Cafu: African football waking up to potential
Despite five of Africa's six representatives at the World Cup failing to get past the first round including hosts South Arica, Cafu said that the continent's football was improving.
Cafu is the only man to have played in three World Cup finals, winning two of them. He captained Brazil to their 2002 triumph.
Ghana, who play Uruguay in the quarter-finals on Friday at Soccer City, were the only African survivors from the group stage but now have the chance of surpassing the quarter-final achievements of Cameroon in 1990 and Senegal in 2002 to become the first African team to reach the semi-finals.
Cafu, 40, Brazil's most capped player, told a media briefing: "What we are seeing nowadays, is African teams who are more responsible, more committed, and more aware of what is needed of them and the responsibility behind representing their continent.
"African football has grown to the extent that the majority of its players are playing for European teams and that is very good as they are becoming role models for the youngsters on the continent.
"As far as winning a World Cup such as this, I believe that first of all you need to have the right teams, the right determination and of achieving your objectives.
"If African teams can realise the importance of team spirit they will know that they can win a World Cup.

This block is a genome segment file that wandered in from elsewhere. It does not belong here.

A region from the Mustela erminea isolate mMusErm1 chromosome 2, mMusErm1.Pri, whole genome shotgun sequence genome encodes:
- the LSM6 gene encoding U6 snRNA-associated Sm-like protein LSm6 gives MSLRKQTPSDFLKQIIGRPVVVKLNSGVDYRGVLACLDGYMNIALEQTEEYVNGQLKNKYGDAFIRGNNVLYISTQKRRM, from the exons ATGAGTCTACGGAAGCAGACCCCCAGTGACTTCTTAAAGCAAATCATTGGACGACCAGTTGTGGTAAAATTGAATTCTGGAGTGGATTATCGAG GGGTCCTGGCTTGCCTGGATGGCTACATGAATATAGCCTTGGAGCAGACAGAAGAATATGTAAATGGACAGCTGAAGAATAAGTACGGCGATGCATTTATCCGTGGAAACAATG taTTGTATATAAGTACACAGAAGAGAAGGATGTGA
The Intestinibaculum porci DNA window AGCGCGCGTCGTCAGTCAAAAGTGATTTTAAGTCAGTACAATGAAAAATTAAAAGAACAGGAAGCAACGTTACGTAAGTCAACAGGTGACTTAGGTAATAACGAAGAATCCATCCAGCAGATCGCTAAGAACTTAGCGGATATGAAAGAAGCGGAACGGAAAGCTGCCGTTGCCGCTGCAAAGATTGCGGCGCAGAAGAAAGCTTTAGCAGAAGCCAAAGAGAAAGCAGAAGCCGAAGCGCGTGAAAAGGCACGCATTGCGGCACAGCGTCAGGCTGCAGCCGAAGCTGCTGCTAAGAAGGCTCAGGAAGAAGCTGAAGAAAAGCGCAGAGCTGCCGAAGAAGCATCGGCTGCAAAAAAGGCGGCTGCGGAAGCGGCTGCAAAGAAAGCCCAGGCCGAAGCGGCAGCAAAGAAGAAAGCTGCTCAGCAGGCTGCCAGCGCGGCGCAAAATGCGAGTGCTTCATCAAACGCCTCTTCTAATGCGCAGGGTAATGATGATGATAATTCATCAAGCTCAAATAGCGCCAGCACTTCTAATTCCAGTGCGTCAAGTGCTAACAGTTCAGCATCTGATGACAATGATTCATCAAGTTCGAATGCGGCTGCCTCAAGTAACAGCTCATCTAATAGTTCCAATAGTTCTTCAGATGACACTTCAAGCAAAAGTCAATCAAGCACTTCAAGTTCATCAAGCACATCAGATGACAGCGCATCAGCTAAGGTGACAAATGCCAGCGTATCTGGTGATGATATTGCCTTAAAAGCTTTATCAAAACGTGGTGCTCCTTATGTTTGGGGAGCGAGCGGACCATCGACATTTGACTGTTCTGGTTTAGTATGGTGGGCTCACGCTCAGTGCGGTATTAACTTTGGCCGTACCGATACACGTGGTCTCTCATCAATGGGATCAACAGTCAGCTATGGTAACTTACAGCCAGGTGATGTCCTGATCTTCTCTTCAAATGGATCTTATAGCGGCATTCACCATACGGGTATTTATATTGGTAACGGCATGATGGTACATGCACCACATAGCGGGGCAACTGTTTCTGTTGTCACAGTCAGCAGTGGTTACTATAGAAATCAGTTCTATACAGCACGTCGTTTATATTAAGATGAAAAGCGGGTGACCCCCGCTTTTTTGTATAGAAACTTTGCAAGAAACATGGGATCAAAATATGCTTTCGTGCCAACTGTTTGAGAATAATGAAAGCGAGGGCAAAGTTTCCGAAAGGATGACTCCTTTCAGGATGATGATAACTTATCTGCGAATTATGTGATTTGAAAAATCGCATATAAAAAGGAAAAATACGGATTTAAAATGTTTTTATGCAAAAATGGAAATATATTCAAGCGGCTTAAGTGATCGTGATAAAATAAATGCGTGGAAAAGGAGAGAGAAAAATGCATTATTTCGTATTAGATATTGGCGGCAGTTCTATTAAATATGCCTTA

"If we look at what Ghana has achieved so far, we can be certain that one African team will eventually win a World Cup."
His views were backed by Danny Jordaan, the chief executive of the local organising committee, who said Africa must invest in youth programmes and development if it is to have any chance of winning the World Cup in the future.
"The prospects are just amazing for us. We have the possibility of an African team going beyond the frontiers never achieved by any African country, going beyond what was achieved in 1990 and again in 2002.
"Roger Milla had his last dance in the quarter-final (in 1990 with Cameroon). Ghana is already there and we hope that we can see them in the semi-final and final of the World Cup."
But, he stressed, investment in youth programmes was vital for future success.
"Cafu won the Under 17 World Cup, then the Under 20 World Cup, then the Olympics, then the senior World Cup and that's what we have to aim at from an African point of view.
"If you did not do well in primary or secondary school, you are not going to be a star performer at university. It is not going to happen.
"Development in football is the same. We have to, as a continent, focus on development and youth football and Ghana showed us, the next generation. That is where we must focus on the preparation for 2014 and the next World Cup."